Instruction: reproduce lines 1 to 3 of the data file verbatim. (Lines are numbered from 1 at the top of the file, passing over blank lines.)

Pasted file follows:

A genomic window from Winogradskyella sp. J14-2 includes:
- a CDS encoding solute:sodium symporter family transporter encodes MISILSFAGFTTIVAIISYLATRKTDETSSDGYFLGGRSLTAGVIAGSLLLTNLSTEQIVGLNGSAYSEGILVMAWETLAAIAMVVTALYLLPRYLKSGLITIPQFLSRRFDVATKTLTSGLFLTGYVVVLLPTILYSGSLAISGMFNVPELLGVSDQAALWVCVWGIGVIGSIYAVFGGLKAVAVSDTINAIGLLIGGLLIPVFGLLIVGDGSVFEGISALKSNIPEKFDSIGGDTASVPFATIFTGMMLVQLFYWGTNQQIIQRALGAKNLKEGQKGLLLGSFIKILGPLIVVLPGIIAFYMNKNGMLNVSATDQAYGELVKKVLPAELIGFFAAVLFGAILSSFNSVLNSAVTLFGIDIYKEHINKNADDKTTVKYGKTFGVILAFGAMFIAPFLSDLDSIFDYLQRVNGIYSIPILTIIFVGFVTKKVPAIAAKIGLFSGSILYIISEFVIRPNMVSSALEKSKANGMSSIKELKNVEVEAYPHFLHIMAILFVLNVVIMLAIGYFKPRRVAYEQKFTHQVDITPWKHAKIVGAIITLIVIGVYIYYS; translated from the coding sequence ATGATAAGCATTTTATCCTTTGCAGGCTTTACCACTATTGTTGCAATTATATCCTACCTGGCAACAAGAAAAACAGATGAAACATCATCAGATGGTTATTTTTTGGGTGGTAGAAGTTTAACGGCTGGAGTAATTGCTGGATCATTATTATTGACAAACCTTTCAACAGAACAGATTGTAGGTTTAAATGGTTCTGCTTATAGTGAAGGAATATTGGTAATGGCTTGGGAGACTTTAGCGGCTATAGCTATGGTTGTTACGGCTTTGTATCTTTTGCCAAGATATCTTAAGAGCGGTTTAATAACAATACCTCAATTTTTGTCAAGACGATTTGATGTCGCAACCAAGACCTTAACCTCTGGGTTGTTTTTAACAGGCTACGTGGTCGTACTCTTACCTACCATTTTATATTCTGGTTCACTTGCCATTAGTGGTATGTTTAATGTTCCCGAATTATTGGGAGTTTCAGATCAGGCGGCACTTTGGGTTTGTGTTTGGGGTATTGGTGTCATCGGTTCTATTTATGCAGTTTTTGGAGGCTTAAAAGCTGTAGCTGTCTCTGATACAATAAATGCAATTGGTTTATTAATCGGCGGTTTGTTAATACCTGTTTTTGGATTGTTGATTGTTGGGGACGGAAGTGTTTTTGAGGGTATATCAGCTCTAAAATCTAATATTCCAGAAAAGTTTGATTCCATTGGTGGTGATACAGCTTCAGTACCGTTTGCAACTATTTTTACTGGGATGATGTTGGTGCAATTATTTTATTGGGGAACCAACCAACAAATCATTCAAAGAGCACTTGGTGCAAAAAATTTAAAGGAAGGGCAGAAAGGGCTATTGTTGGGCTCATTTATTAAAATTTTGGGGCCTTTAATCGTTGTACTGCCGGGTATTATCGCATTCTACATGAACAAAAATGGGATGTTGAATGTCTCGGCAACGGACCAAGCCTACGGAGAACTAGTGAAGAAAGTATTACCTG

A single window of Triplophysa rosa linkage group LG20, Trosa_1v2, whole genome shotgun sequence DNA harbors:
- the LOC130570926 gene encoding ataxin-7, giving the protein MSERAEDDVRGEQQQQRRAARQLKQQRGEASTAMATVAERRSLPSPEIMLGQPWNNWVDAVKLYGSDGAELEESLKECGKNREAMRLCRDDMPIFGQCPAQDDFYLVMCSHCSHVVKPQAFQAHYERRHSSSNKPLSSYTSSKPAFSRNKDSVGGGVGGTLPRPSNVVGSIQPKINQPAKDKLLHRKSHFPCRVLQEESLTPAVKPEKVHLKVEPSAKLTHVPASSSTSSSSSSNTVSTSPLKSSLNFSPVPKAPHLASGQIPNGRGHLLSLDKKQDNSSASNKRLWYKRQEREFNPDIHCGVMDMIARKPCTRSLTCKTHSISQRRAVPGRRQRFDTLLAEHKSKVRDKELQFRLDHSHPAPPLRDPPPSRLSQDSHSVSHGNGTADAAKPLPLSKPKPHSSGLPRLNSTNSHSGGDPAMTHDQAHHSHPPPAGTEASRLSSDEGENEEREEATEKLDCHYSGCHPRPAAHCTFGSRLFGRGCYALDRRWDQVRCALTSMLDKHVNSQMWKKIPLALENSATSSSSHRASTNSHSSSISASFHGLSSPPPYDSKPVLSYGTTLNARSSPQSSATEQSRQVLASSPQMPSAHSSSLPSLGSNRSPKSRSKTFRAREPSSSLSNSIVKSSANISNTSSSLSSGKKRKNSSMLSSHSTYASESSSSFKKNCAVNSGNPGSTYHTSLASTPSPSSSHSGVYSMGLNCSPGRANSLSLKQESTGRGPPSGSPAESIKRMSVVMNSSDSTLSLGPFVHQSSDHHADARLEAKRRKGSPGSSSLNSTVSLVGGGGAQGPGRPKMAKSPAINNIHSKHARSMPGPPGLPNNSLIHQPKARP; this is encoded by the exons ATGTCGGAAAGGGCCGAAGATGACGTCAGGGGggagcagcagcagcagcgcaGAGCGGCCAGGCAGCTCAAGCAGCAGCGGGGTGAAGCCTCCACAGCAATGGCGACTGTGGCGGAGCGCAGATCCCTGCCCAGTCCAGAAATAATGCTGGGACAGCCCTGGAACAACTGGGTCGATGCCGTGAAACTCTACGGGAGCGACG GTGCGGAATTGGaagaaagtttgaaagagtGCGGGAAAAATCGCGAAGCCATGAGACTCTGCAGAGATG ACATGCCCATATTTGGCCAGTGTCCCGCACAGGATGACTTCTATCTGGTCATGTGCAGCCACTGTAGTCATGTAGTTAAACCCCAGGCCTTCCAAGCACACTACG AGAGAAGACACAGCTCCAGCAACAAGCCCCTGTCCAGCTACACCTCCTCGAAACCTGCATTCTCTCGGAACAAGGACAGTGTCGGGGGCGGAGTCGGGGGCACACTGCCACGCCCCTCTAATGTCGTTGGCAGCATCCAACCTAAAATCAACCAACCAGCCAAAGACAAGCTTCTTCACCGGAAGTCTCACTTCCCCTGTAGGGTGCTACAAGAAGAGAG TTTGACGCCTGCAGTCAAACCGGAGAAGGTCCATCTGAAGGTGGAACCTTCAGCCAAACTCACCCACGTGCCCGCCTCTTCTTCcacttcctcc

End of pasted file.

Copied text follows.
A genomic window from Winogradskyella sp. J14-2 includes:
- a CDS encoding solute:sodium symporter family transporter encodes MISILSFAGFTTIVAIISYLATRKTDETSSDGYFLGGRSLTAGVIAGSLLLTNLSTEQIVGLNGSAYSEGILVMAWETLAAIAMVVTALYLLPRYLKSGLITIPQFLSRRFDVATKTLTSGLFLTGYVVVLLPTILYSGSLAISGMFNVPELLGVSDQAALWVCVWGIGVIGSIYAVFGGLKAVAVSDTINAIGLLIGGLLIPVFGLLIVGDGSVFEGISALKSNIPEKFDSIGGDTASVPFATIFTGMMLVQLFYWGTNQQIIQRALGAKNLKEGQKGLLLGSFIKILGPLIVVLPGIIAFYMNKNGMLNVSATDQAYGELVKKVLPAELIGFFAAVLFGAILSSFNSVLNSAVTLFGIDIYKEHINKNADDKTTVKYGKTFGVILAFGAMFIAPFLSDLDSIFDYLQRVNGIYSIPILTIIFVGFVTKKVPAIAAKIGLFSGSILYIISEFVIRPNMVSSALEKSKANGMSSIKELKNVEVEAYPHFLHIMAILFVLNVVIMLAIGYFKPRRVAYEQKFTHQVDITPWKHAKIVGAIITLIVIGVYIYYS; translated from the coding sequence ATGATAAGCATTTTATCCTTTGCAGGCTTTACCACTATTGTTGCAATTATATCCTACCTGGCAACAAGAAAAACAGATGAAACATCATCAGATGGTTATTTTTTGGGTGGTAGAAGTTTAACGGCTGGAGTAATTGCTGGATCATTATTATTGACAAACCTTTCAACAGAACAGATTGTAGGTTTAAATGGTTCTGCTTATAGTGAAGGAATATTGGTAATGGCTTGGGAGACTTTAGCGGCTATAGCTATGGTTGTTACGGCTTTGTATCTTTTGCCAAGATATCTTAAGAGCGGTTTAATAACAATACCTCAATTTTTGTCAAGACGATTTGATGTCGCAACCAAGACCTTAACCTCTGGGTTGTTTTTAACAGGCTACGTGGTCGTACTCTTACCTACCATTTTATATTCTGGTTCACTTGCCATTAGTGGTATGTTTAATGTTCCCGAATTATTGGGAGTTTCAGATCAGGCGGCACTTTGGGTTTGTGTTTGGGGTATTGGTGTCATCGGTTCTATTTATGCAGTTTTTGGAGGCTTAAAAGCTGTAGCTGTCTCTGATACAATAAATGCAATTGGTTTATTAATCGGCGGTTTGTTAATACCTGTTTTTGGATTGTTGATTGTTGGGGACGGAAGTGTTTTTGAGGGTATATCAGCTCTAAAATCTAATATTCCAGAAAAGTTTGATTCCATTGGTGGTGATACAGCTTCAGTACCGTTTGCAACTATTTTTACTGGGATGATGTTGGTGCAATTATTTTATTGGGGAACCAACCAACAAATCATTCAAAGAGCACTTGGTGCAAAAAATTTAAAGGAAGGGCAGAAAGGGCTATTGTTGGGCTCATTTATTAAAATTTTGGGGCCTTTAATCGTTGTACTGCCGGGTATTATCGCATTCTACATGAACAAAAATGGGATGTTGAATGTCTCGGCAACGGACCAAGCCTACGGAGAACTAGTGAAGAAAGTATTACCTG

A single window of Triplophysa rosa linkage group LG20, Trosa_1v2, whole genome shotgun sequence DNA harbors: